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6 Things to Watch Out for with Home Center Kitchen Remodels

Mar 28, 2012 | by Ed

 

kitchen remodeling after picture

When you start shopping for kitchen remodeling, especially at one of the big home center chains, you can often get a price quote that seems too good to be true. That's because it usually is too good to be true. Here are some important things you should keep in mind when shopping for a new kitchen.

1. Who measured the kitchen?

If you wielded the tape measure yourself, you’re going to be on the hook for any error. Did you hold the yardstick at the correct height? Did you use a measuring tape that sagged in the middle? Are the walls perfectly plumb (straight) and at 90-degree angles to each other?

2. What’s included in the job?

Do you have to pick up the cabinets, countertops and other items and deliver them to your home yourself? (Some home centers want to rent you a truck at this point and act like they’re doing you a favor.) Suppose something is damaged during the delivery? Odds are you'll have to buy another one. Suppose the wrong item is delivered?

3. Who's going to tear out and dispose of the existing cabinets and countertops, if they're being replaced?

Some home centers leave that to the homeowner to figure out. Where is the nearest landfill and what do they charge for dumping waste? Can you remove the kitchen without damaging the wiring and plumbing? If you damage the drywall, can you replace it yourself?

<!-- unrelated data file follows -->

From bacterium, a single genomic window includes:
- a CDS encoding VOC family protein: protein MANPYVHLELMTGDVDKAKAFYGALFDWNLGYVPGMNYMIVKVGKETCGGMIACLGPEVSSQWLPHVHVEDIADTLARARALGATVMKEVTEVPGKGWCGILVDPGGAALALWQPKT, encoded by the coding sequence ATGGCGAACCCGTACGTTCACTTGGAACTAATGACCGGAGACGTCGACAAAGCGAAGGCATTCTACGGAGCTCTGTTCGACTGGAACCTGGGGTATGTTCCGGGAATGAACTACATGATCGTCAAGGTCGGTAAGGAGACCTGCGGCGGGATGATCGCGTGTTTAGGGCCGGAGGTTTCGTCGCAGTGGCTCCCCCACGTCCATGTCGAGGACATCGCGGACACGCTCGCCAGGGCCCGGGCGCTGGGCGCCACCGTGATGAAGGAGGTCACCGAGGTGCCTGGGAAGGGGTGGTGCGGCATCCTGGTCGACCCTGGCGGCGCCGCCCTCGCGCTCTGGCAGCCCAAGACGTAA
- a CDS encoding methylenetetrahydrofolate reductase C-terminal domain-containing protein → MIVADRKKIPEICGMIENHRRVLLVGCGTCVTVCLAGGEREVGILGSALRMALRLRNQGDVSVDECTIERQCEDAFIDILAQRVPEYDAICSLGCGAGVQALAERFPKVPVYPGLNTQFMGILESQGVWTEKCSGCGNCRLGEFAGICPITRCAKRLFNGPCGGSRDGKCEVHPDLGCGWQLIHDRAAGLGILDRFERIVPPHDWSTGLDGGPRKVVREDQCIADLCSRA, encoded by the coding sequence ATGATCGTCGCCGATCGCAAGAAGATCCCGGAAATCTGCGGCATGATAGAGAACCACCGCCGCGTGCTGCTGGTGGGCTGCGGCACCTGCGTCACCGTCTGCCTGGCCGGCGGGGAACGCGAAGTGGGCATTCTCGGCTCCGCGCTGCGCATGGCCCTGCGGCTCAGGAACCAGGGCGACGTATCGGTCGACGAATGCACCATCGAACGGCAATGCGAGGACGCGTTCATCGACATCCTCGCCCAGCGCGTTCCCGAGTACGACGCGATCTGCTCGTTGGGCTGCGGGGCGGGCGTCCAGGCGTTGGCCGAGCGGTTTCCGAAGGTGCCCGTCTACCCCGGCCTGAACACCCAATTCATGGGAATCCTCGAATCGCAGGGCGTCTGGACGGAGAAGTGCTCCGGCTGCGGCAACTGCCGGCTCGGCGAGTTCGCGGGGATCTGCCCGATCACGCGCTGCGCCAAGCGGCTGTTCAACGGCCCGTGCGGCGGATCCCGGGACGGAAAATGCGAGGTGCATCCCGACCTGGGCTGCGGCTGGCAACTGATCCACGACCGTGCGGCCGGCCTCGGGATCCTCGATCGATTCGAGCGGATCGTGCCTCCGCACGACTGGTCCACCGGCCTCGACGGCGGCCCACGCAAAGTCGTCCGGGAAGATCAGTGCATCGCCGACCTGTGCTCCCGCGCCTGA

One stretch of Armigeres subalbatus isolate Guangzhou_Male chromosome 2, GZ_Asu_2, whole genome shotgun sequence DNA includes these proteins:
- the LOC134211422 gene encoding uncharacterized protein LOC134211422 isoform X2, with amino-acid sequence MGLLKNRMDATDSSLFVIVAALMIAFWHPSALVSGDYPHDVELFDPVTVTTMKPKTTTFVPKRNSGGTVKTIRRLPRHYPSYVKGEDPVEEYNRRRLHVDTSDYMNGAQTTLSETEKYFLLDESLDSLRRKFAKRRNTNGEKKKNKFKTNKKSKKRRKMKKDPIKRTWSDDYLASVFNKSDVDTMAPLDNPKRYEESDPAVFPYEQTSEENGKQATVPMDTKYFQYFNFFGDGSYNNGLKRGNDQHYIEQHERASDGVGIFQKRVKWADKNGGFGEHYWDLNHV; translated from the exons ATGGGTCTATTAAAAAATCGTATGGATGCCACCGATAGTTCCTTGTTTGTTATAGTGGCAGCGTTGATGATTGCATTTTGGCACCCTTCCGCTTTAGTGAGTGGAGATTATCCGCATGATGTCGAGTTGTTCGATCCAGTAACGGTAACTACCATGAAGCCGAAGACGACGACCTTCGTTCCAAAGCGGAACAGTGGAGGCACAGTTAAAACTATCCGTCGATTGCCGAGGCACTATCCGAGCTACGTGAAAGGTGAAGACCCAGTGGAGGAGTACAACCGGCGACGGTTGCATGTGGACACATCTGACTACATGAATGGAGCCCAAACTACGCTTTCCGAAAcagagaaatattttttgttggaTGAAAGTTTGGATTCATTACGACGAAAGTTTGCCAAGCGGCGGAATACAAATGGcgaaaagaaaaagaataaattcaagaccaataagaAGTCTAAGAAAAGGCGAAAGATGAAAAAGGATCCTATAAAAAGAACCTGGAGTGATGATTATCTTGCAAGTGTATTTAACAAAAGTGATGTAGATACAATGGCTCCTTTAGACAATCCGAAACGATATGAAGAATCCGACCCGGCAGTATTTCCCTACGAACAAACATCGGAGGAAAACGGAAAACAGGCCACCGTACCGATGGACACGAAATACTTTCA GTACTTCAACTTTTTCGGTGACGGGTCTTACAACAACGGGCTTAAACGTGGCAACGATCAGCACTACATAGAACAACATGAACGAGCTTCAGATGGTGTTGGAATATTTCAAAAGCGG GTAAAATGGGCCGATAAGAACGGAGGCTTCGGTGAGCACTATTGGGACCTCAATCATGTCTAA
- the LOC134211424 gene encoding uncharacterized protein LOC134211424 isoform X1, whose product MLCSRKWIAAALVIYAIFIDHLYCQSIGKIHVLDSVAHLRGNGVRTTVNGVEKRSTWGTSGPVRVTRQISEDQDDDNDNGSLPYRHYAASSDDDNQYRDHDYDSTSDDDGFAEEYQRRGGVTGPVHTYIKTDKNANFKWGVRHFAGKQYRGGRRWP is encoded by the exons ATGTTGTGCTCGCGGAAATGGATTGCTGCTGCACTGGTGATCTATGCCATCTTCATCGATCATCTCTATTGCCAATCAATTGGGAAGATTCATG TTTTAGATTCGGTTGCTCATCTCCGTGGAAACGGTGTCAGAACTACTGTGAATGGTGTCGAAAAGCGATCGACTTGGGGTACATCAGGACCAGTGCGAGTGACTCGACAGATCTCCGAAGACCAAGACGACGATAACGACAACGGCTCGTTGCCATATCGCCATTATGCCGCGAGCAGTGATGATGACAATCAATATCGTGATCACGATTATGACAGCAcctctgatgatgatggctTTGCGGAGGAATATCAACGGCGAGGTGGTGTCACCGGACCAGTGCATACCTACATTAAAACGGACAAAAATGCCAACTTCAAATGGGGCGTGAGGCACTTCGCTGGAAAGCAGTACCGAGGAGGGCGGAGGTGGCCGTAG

4. Who’s going to install the kitchen?

Almost all home centers provide materials only. Installation is the customer’s lookout, and it's where most of the problems and pitfalls, if any, will occur. With a home center kitchen, you have to find a separate contractor (or do it yourself), negotiate a price, hope he shows up on time, and watch his job performance. If something goes wrong, the home center won’t even want to hear about it. Even home centers that promise installation are often handing the job off to an independent contractor, not an employee, and make no promises or guarantees about the quality of the work. 

5. How long is it going to take?

Many contractors fit in new jobs between existing jobs. You may find the contractor will tear out the old job on Tuesday of this week, come back to start installing on Thursday of next week, and not finish installation until several weeks from now.  In the meantime, you and your family will be without a kitchen.

6) Is the price really the price?

Are all the cabinets and details on the perspective drawing actually in the material list of what you're buying? There have been cases where a home center employee added a crown molding to the drawing, and then charge extra for it after the client thought he had paid for everything.  Contractors are notorious for finding extra charges after they've agreed on a price, because they know once the kitchen is torn up, you need it to be finished.

Before you decide to go with that lower price that seems so tempting, be sure to check for references and testimonials.  You may find that the home center sells kitchens, but that the people they sell them to are not all that happy with the results.

25 point checklist

Topics: Kitchen Installation Kitchen Installer

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